TruConnect_MiFi_2200_270x172Looking for a great, cheap way to download e-books when you can’t get a wi-fi signal, even if you don’t have a free-3G-enabled e-reader? TruConnect Mobile might just have you covered.

Last year I wrote about retrofitting 3G to wifi-enabled devices (such as e-readers) by use of a mobile hotspot such as a MiFi. Now Rick Broida’s latest “The Cheapskate” column on CNet points out what might be the best deal yet for such a device: $96 for the MiFi plus shipping, then $4.99 per month plus 3.9 cents per megabyte for service. The fee is charged only for months during which you actually use the device—if you leave it in a closet all summer, you don’t pay a thing.

The benefit of a 3G-enabled Kindle or Nook is that you can download e-books anywhere, but the drawback is that you really can’t do much else with that 3G. If you have a tablet that can surf the web, you could pay $100+ more for a 3G-enabled version, but if you want to tether your laptop to it you’re going to end up paying even more.

Now, this isn’t the mobile wifi you want to use if you’re going to download huge files, or stream movies. But e-books are teeny-tiny, and so is the bandwidth you would use from surfing the web or checking e-mail.

TruConnect Mobile’s MiFi deal tempts me in ways I have not been tempted by a MiFi device before. For the people who just hate being out of touch but can wait ‘til they get home to download huge files, it could be the best mobile wi-fi deal ever.


  1. It surely beats the high cost of the WiFi dongles available through Verizon. I just spent a vacation in an internet-empty location, and it would have been nice to be able to hook my laptop or Nook to WiFi… but the cost of the device, and monthly Verizon charges, make it a ridiculous option for a few weeks out of the year’s use.

  2. If you compare this “deal” with AT&T’s data plan for the 3G iPad ($15 for 250 Mb/mo), you’ll not see but a few cents difference. If you have a WiFi only iPad or iPod touch, this might be an attractive option.

  3. Reply to ChrisMeadows :
    The iPad data plans offered by AT&T differ from those offered to laptop owners in that they are unencumbered by multi-year contracts. All of the Cellular options for laptops that I’ve looked at require a contract. This is a significant difference for me since I am usually within range of WiFi at home or at work. On a recent 10 day vacation where I knew that WiFi would’t be available, I signed up for one month of AT&T wireless data for $15 (250 MB/mo). My wife and I managed to use 99% of that in 10 days so that worked out well for us. Next time I’ll sign up for 2 GB/mo at $25 in order to avoid having to be so mindful of bandwidth usage. This is a great deal for those who have a 3G-capable iPad. OTOH, if you don’t have a 3G iPad and live within an AT&T service area, the TruConnect offering is quite attractive and comparable to the AT&T offer in all important respects.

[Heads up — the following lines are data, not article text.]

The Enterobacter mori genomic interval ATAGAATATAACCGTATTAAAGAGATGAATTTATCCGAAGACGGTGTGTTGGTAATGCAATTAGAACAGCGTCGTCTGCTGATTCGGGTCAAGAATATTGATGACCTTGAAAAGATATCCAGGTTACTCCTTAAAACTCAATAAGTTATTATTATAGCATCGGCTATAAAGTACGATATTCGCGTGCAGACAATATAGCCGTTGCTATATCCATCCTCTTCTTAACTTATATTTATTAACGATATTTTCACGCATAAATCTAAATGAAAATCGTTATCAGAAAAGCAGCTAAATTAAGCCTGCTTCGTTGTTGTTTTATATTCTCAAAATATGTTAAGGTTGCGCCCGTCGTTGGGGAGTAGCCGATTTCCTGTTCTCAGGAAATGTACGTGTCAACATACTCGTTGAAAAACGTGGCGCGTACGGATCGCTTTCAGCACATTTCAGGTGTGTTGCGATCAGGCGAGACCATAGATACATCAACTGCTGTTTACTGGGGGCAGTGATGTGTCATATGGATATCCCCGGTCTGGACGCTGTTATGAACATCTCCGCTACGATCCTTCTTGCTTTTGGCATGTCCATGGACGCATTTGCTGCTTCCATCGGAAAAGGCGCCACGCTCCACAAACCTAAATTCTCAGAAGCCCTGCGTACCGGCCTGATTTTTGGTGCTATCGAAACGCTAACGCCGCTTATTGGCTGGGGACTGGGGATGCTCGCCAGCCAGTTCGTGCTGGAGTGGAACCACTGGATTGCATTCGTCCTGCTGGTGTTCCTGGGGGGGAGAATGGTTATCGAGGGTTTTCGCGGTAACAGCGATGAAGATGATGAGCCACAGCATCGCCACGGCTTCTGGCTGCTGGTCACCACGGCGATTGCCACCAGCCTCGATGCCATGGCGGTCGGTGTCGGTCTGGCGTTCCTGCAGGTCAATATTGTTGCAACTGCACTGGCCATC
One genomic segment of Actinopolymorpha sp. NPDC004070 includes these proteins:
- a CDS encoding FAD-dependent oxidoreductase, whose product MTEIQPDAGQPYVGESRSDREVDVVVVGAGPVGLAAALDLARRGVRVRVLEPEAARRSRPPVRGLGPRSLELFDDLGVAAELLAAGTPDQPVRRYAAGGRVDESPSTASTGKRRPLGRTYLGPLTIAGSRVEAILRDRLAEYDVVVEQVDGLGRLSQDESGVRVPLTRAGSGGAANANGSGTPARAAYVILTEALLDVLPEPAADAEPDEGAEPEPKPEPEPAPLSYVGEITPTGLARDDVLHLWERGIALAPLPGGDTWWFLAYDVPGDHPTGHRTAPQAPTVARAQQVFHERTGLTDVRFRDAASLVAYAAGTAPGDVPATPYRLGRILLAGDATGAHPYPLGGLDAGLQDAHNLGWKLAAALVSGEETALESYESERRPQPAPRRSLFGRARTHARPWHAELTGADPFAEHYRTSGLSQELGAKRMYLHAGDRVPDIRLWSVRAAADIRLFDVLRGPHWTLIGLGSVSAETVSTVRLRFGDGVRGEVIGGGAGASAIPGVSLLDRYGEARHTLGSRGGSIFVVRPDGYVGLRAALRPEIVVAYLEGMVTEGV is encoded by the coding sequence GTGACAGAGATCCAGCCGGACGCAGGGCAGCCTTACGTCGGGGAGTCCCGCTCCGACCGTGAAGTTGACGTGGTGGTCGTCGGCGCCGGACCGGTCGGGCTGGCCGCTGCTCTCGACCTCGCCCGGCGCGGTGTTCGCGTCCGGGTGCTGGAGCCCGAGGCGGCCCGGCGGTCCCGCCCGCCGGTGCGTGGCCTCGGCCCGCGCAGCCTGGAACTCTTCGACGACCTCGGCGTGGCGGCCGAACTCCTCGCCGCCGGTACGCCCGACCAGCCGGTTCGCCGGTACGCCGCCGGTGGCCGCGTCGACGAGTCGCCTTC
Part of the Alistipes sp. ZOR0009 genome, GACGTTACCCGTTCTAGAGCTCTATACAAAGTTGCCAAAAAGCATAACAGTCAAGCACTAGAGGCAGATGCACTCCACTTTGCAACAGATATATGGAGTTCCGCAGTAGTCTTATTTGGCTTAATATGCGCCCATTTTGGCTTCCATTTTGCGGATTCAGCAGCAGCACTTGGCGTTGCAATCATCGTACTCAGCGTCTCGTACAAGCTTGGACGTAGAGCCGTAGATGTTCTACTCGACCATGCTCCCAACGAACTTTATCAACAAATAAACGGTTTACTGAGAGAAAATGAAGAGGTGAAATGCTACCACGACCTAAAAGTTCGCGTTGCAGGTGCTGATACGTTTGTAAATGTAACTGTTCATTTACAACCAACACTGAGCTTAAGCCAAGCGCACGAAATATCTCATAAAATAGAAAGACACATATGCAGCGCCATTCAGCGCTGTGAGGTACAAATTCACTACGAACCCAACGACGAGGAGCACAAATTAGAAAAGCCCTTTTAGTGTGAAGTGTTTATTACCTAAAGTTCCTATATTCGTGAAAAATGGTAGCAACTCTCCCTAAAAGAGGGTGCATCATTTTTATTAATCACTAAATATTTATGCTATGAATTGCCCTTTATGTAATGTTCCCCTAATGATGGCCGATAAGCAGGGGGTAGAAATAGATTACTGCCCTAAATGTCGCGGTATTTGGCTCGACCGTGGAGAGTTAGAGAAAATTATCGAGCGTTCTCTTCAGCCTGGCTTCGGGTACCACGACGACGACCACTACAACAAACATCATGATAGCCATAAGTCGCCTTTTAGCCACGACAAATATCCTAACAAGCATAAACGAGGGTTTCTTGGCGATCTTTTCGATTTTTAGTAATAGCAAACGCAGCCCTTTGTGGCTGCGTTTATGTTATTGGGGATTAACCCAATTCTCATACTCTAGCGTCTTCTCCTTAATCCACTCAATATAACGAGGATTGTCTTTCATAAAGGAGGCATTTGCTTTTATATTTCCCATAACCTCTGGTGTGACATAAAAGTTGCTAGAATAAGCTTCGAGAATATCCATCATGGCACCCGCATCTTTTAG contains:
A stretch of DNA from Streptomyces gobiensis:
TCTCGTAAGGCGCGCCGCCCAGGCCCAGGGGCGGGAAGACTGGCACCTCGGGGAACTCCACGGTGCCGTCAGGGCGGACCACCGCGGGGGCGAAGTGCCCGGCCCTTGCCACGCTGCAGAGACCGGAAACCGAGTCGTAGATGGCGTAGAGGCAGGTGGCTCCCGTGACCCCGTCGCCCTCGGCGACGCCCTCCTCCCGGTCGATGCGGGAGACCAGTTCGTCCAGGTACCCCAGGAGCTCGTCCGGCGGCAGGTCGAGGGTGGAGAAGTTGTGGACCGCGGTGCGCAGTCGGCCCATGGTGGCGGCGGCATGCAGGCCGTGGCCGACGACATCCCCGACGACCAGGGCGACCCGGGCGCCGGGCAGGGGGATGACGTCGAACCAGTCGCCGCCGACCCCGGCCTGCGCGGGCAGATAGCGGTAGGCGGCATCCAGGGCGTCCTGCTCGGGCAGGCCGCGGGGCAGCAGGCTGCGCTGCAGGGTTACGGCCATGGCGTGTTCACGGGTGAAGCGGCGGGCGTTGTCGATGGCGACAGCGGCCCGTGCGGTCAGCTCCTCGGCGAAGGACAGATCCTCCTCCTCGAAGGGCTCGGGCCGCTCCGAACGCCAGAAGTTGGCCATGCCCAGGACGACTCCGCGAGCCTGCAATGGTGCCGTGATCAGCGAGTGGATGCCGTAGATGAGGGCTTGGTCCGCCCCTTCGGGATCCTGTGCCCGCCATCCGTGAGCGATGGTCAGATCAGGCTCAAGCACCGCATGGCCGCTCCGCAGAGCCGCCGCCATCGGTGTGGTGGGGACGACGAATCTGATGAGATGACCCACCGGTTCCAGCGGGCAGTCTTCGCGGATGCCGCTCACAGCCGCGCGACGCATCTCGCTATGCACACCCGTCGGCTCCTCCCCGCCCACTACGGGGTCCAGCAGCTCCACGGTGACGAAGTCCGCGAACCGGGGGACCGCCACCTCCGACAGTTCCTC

Rumor has it that Apple will soon introduce mobile devices with a “world phone” cellular chip set and a method that enables switching from one carrier to the next. If this comes to pass, then carrier-specific devices will loose a lot of value.

    As for tethering, you are correct in saying that the AT&T data plans for iPad do not allow that. However, they do offer iPhone plans that allow tethering at extra cost. I believe that Sprint is now the only carrier that doesn’t charge extra for tethering.

  4. The $96 price for the TruConnect MiFi in this article includes shipping.

    As stated above TruConnect is made for people who are “casual” mobile broadband users. Almost always you are on a home or office WiFi network, but the times when you’re not and mobile Internet would be very useful is the time for TruConnect. The other main reason for TruConnect is for WiFi only iPad users who want mobile broadband.

    And since the TruConnect plan is contract-free and flexible you can use it when you need it and have it for peace of mind when you don’t.

  5. To TruConnect; you say it’s contract free but isn’t there a cost even just using for 5kbs every other month, than a charge to add additional minutes later?

    It would be fine for someone who uses the internet once in a GREAT while but I doubt there is that many. So, we must tell the whole story and give the bottom line even when everyone is different.

    • I did mention all of those things in the second paragraph of the story. Yes, if you just use 5 kb in a month, you pay $5 for that month. Then you pay 3.9 cents per megabyte. Yes, this would be most helpful for people who only need to use it rarely, but even for people who use mobile Internet regularly but don’t use it enough to get benefit out of those $50 a month contract plans mobile companies offer for their high-bandwidth MiFis, this is a much better deal.

      Of course, now the new no-monthly-fee prepaid plan Wal-Mart is offering would be an even better deal, but that wasn’t around at the time I wrote this.

      And either way, there’s no contract, so you can use it just as long as you want and then stop with no penalty. You don’t get charged through the nose for breaking a contract.

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